Thousands take to car-free streets for biking, walking in North Side and West End
August 1, 2016 12:00 AM
Open Streets Pittsburgh was also a day for walking, as John and Danielle Algie of Ross took to the streets of the North Side, along with their two children, TJ, 3, his sister Collette, 1, and Heisman, the family boxer
Bicycle riders roll down Western Avenue on the North Side Sunday morning during Open Streets Pittsburgh.
Sarah Coyne, 17, from Cranberry, rides a mountain unicycle down Federal Street during the Open Streets Pittsburgh.
Stewart Gibb, 7, from Vienna, Virginia, keeps his eyes on Dave Krack, who was instructing him on how to ride a unicyle at a booth in front of PNC Park on Federal Street.
By Kate Giammarise / Pittsburgh Post-Gazette
For four hours Sunday, three miles of streets and two bridges stretching from Downtown into the North Side and the West End went car-free — and were taken over by bicyclists, walkers, runners, scooters, strollers, inline skaters and others.
OpenStreetsPGH bills itself as an event aimed at promoting healthy activities, reimagining city spaces and showing neighborhoods and areas along the route in a way they haven’t been seen before.
“If you are curious about OpenStreets, really the best way to find out more is to try it,” said Mike Carroll, the Bike Pittsburgh event director. “Exploring the city on foot, it really gives you a new perspective on things.”
Organizers estimate between 17,500 to 20,000 people took part in Sunday’s activities. Bike Pittsburgh coordinates the event with about two dozen other organizations. Sunday was the last of three events scheduled for the year.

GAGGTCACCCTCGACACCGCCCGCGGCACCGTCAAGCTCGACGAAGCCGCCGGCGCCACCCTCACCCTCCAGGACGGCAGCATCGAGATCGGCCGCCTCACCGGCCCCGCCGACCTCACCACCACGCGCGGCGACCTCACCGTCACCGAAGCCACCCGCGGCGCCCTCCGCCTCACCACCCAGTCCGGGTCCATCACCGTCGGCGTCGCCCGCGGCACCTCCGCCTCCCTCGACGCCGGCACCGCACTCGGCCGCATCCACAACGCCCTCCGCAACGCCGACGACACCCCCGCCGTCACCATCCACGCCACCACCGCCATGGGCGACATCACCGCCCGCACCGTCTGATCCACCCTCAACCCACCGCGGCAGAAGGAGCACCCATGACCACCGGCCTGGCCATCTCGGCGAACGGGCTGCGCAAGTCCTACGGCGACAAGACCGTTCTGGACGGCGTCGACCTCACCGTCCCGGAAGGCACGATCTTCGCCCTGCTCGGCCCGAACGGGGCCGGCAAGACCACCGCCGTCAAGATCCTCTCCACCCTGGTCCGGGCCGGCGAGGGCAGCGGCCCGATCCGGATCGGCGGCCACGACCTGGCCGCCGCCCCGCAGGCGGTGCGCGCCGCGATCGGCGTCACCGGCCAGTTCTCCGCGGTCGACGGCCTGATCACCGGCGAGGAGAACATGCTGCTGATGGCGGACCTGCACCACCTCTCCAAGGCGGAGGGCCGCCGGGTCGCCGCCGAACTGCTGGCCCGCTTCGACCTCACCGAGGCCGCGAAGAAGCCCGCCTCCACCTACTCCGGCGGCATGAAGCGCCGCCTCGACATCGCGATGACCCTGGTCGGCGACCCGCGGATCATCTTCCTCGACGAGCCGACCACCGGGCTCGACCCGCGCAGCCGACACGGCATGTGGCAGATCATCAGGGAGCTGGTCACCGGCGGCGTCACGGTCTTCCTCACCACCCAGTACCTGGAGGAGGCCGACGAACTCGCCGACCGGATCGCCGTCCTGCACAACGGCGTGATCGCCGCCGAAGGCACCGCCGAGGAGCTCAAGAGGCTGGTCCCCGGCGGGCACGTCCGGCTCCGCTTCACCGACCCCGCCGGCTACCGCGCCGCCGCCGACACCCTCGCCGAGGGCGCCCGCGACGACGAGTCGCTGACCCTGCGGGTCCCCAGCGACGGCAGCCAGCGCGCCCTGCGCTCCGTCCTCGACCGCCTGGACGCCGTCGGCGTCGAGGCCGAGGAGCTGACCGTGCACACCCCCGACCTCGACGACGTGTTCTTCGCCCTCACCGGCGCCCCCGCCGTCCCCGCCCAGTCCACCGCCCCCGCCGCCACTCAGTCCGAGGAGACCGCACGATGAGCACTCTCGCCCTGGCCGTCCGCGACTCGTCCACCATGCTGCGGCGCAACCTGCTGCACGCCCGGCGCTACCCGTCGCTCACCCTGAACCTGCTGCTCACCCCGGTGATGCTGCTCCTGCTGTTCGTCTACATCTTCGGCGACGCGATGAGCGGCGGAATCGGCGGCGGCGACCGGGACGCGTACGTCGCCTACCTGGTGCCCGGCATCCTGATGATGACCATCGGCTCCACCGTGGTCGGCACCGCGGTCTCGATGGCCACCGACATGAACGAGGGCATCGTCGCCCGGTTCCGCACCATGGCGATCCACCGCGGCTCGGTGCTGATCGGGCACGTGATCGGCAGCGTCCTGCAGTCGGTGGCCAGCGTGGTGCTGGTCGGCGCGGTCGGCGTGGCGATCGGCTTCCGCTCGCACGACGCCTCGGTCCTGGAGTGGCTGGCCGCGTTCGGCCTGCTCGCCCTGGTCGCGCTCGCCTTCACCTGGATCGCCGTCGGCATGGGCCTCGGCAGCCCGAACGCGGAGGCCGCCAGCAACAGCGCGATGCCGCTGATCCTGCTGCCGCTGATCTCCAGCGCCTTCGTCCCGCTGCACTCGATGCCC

The event is in its second year, but Sunday was the first time OpenStreetsPGH has included routes on the North Side and the West End, according to Mr. Carroll. Previous routes have been in Downtown, the Strip District and Lawrenceville.
“I love the fact that you’re over in the North Side, you’re by the river, you’re by the stadiums,” said walker Julie Moreland, speaking Sunday after just having crossed the Roberto Clemente Bridge from Downtown to the North Side.
“I like the energy in the city. It’s energizing walking with this many people,” Michele Ufner said. “You have young people, kids, dog walkers, bikers.”
The two had come to the city from Butler for the event and were planning on walking and then going to lunch.
Mr. Carroll said organizers were looking to incorporate new neighborhoods as well as including something of a Pittsburgh icon, which is how they decided to include the West End Bridge, with its views of the city.
“There's something really magical about being on the West End Bridge without cars,” he said.
City Councilwoman Theresa Kail-Smith said she was pleased the event encompassed her West End district and the businesses on South Main Street.
“It was fantastic. Our community was excited. The businesses were excited … it was a great opportunity to showcase our neighborhood,” she said. “The only thing we would ask is that they expand it next year.”
Jim Stack of Allison Park, who was on his bicycle near Federal Street on the North Side, said he preferred the event’s usual route to the new one, but said he still enjoyed it.
He said he would like to see an OpenStreetsPGH event every month.
The next OpenStreetsPGH event is scheduled for the last Sunday in May 2017, Mr. Carroll said.
Kate Giammarise: email@example.com or 412-263-3909 or on Twitter @KateGiammarise.
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